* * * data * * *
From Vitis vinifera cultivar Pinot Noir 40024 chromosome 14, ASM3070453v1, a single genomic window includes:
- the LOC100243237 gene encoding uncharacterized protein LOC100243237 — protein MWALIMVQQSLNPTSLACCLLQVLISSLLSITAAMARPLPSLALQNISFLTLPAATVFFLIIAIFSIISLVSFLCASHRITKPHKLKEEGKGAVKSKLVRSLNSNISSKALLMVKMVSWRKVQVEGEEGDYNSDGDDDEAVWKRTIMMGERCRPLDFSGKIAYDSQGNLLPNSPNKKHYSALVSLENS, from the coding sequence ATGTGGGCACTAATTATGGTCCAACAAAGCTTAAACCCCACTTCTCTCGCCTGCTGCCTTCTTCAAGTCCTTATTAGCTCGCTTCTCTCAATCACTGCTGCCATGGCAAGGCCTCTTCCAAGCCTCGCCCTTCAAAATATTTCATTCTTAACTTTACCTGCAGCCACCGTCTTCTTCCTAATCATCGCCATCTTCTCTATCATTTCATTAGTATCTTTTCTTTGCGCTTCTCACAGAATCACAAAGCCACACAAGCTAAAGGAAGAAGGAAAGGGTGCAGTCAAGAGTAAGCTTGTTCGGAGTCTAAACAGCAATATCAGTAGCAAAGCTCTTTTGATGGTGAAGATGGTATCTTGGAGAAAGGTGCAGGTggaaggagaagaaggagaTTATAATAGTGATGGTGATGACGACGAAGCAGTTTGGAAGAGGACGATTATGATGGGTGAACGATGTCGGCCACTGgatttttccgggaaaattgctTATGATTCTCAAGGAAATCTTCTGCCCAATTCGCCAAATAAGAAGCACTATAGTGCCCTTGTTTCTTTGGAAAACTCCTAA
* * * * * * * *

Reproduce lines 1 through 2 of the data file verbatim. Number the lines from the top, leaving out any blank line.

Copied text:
From Vitis vinifera cultivar Pinot Noir 40024 chromosome 14, ASM3070453v1, a single genomic window includes:
- the LOC100243237 gene encoding uncharacterized protein LOC100243237 — protein MWALIMVQQSLNPTSLACCLLQVLISSLLSITAAMARPLPSLALQNISFLTLPAATVFFLIIAIFSIISLVSFLCASHRITKPHKLKEEGKGAVKSKLVRSLNSNISSKALLMVKMVSWRKVQVEGEEGDYNSDGDDDEAVWKRTIMMGERCRPLDFSGKIAYDSQGNLLPNSPNKKHYSALVSLENS, from the coding sequence ATGTGGGCACTAATTATGGTCCAACAAAGCTTAAACCCCACTTCTCTCGCCTGCTGCCTTCTTCAAGTCCTTATTAGCTCGCTTCTCTCAATCACTGCTGCCATGGCAAGGCCTCTTCCAAGCCTCGCCCTTCAAAATATTTCATTCTTAACTTTACCTGCAGCCACCGTCTTCTTCCTAATCATCGCCATCTTCTCTATCATTTCATTAGTATCTTTTCTTTGCGCTTCTCACAGAATCACAAAGCCACACAAGCTAAAGGAAGAAGGAAAGGGTGCAGTCAAGAGTAAGCTTGTTCGGAGTCTAAACAGCAATATCAGTAGCAAAGCTCTTTTGATGGTGAAGATGGTATCTTGGAGAAAGGTGCAGGTggaaggagaagaaggagaTTATAATAGTGATGGTGATGACGACGAAGCAGTTTGGAAGAGGACGATTATGATGGGTGAACGATGTCGGCCACTGgatttttccgggaaaattgctTATGATTCTCAAGGAAATCTTCTGCCCAATTCGCCAAATAAGAAGCACTATAGTGCCCTTGTTTCTTTGGAAAACTCCTAA